No Cure For That
By Dennis Trainor, Jr

First Tunisia, Egypt, and then every hour it seemed a new revolution was emerging Algeria, Iran, Libya, and Bahrain- I mean, Bahrain- come on- if you would have asked most Americans what Bahrain was two months ago, more people would have guessed it was a dip for Pita chips, not a country whose people were being gunned down while peacefully protesting.

Just two months into the last year before the final year of the Mayan calendar, the final year in the history of the world, according to 4 out of 5 nihilistic moon bat conspiracy theorists surveyed- the middle East, some real estate with a high level biblically apocalyptic significance, is about as stable as the trifecta of Charlie Sheen, Bolivian coke, and a harem of Heidi Fleiss employees.

So, are we witnessing the beginning of the end? Or is this, somehow, the end of the War on Terror?

Peter Beinart, writing in the Daily Beast, opines:
“the revolutions transforming the Middle East are also deeply sad because they underscore what a terrible waste the last decade of American foreign policy has been. Since September 11, the United States has spent more than $1 trillion in Afghanistan and Iraq. Those wars have cost thousands of young Americans their lives and maimed many more. … From Egypt to Libya to Bahrain to Iran, the lesson of the last month is that any regime that offers its people neither free speech nor a decent job is ideologically weak… Had America’s leaders understood that after 9/11, they might have realized that waiting on events, rather than trying to remake the Middle East at gunpoint wasn’t such a bad idea after all.”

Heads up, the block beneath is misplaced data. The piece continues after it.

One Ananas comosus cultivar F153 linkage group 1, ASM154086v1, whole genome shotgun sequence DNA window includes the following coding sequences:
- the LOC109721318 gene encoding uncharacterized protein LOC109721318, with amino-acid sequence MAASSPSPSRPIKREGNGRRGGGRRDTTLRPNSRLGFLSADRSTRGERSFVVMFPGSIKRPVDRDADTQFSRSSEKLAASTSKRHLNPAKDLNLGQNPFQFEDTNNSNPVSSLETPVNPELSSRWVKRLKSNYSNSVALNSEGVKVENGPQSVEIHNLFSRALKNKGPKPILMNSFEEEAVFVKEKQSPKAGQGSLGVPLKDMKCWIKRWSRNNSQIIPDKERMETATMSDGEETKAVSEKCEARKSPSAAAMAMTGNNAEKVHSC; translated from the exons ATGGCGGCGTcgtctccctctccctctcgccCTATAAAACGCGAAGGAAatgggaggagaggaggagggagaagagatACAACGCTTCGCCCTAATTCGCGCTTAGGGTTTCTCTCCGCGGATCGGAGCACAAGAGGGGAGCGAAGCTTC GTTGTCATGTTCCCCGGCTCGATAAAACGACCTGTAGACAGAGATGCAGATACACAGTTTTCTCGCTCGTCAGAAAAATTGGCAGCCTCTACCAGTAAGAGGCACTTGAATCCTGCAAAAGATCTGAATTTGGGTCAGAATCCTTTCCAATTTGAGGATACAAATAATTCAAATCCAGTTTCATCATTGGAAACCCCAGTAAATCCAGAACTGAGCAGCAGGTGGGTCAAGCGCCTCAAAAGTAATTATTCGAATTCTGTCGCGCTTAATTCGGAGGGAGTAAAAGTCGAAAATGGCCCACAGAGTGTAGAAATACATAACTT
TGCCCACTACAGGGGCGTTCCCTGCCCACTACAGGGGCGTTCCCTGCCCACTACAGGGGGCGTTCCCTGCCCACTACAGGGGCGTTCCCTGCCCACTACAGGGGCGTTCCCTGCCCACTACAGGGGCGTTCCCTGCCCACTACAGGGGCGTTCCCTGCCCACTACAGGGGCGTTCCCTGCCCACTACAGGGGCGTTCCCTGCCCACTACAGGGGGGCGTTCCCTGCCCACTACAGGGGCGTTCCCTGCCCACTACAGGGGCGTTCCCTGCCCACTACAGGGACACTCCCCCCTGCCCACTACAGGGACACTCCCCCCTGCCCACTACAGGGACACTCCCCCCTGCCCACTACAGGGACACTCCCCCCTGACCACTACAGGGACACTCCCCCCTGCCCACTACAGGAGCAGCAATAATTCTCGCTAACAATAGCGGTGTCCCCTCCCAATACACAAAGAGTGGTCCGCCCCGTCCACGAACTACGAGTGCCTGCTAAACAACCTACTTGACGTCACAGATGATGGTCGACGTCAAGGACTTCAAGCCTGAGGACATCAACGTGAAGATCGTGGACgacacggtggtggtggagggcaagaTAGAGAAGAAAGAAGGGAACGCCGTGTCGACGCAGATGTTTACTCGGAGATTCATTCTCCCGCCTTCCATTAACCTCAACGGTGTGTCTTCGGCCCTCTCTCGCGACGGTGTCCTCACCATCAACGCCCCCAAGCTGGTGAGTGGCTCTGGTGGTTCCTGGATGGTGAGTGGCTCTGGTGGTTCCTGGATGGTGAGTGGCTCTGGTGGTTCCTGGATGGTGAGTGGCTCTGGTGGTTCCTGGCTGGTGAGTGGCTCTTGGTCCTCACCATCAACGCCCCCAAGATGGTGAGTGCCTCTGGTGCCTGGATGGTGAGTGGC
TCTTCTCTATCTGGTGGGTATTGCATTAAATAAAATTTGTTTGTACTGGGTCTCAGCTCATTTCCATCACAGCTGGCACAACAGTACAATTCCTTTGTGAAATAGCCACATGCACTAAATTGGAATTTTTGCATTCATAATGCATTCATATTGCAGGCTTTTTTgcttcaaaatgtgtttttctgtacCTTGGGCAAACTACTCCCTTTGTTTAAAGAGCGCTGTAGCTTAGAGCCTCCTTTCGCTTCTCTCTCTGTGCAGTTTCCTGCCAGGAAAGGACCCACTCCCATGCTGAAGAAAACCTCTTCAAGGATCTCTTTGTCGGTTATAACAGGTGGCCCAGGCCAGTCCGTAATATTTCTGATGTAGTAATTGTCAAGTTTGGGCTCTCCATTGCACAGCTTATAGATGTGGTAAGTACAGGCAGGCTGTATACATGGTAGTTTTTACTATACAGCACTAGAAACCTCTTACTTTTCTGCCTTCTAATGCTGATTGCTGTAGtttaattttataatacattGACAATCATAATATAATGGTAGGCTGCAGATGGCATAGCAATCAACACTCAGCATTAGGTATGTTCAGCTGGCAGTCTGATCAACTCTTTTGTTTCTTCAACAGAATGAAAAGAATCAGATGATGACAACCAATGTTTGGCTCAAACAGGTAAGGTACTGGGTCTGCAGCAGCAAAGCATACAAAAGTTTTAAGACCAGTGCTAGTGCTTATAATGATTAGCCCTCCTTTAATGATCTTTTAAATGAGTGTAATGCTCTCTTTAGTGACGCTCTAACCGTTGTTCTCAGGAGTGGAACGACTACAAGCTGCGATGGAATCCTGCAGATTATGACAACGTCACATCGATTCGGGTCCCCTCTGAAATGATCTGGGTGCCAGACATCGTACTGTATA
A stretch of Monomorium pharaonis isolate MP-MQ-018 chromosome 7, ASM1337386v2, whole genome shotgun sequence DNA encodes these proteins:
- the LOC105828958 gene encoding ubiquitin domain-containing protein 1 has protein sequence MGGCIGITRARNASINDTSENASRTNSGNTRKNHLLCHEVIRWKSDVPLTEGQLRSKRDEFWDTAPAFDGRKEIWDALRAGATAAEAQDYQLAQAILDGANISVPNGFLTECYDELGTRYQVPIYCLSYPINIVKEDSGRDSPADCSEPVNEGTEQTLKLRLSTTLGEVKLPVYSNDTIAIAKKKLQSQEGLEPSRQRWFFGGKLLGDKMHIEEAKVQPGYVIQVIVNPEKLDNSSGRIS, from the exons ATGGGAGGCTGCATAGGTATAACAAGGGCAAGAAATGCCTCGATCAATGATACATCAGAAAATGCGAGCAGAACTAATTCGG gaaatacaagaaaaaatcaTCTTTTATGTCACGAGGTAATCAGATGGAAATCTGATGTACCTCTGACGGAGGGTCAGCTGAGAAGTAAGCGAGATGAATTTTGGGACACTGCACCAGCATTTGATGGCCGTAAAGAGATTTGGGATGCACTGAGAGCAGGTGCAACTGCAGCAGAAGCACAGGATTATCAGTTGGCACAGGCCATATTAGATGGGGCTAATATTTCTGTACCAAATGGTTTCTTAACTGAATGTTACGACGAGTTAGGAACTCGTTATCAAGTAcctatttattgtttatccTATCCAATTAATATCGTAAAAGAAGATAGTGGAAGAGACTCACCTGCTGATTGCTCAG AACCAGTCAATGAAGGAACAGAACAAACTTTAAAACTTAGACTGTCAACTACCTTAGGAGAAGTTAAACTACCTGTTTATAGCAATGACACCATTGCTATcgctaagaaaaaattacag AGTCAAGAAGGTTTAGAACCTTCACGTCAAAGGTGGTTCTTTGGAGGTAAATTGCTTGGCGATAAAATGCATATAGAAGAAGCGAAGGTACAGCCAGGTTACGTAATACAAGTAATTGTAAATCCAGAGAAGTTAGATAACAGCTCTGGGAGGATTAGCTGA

The conclusion here, paraphrasing Beinart, is that as democratically elected regimes pop up in the middle east that are less do not have a history of acquiescing to a US foreign policy, Al Qaeda will find fewer pockets of disenchantment to recruit from.

While Beinart stops short of pointing out that the trillions of dollars spent killing and maiming innocent civilians in countries that posed no immediate threat to us is not only illegal and immoral, but almost certainly blowback inducing. The freedom dance that is going viral in the Middle East is encouraging, and deserving of our full support. However, the U.S. has played the part of Imperial Bull in a Religious, Cultural and Geopolitical China shop for so many decades that it takes a special brand of born in the USA Hubris to think that when all of the dust settles on the tectonic shifts now happening in the middle east, we will wake up to a world that looks at the United States like a benevolent patriarch.